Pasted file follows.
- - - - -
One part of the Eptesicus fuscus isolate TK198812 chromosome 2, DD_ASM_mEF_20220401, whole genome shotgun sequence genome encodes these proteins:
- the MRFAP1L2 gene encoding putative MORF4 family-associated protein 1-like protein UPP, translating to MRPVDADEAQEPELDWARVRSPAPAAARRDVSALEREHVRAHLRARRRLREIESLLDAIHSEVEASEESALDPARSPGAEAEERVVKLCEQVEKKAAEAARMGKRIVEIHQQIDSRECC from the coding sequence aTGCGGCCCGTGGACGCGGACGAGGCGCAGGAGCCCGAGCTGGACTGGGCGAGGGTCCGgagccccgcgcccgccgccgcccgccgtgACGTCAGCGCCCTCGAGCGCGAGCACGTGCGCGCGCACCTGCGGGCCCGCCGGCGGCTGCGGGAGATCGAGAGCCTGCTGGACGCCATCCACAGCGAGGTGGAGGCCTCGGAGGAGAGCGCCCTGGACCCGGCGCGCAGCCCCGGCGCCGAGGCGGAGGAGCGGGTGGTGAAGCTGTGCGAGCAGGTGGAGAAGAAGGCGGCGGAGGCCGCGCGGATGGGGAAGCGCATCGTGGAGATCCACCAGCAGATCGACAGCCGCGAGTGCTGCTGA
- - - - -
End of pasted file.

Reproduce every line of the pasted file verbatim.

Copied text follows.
One part of the Eptesicus fuscus isolate TK198812 chromosome 2, DD_ASM_mEF_20220401, whole genome shotgun sequence genome encodes these proteins:
- the MRFAP1L2 gene encoding putative MORF4 family-associated protein 1-like protein UPP, translating to MRPVDADEAQEPELDWARVRSPAPAAARRDVSALEREHVRAHLRARRRLREIESLLDAIHSEVEASEESALDPARSPGAEAEERVVKLCEQVEKKAAEAARMGKRIVEIHQQIDSRECC from the coding sequence aTGCGGCCCGTGGACGCGGACGAGGCGCAGGAGCCCGAGCTGGACTGGGCGAGGGTCCGgagccccgcgcccgccgccgcccgccgtgACGTCAGCGCCCTCGAGCGCGAGCACGTGCGCGCGCACCTGCGGGCCCGCCGGCGGCTGCGGGAGATCGAGAGCCTGCTGGACGCCATCCACAGCGAGGTGGAGGCCTCGGAGGAGAGCGCCCTGGACCCGGCGCGCAGCCCCGGCGCCGAGGCGGAGGAGCGGGTGGTGAAGCTGTGCGAGCAGGTGGAGAAGAAGGCGGCGGAGGCCGCGCGGATGGGGAAGCGCATCGTGGAGATCCACCAGCAGATCGACAGCCGCGAGTGCTGCTGA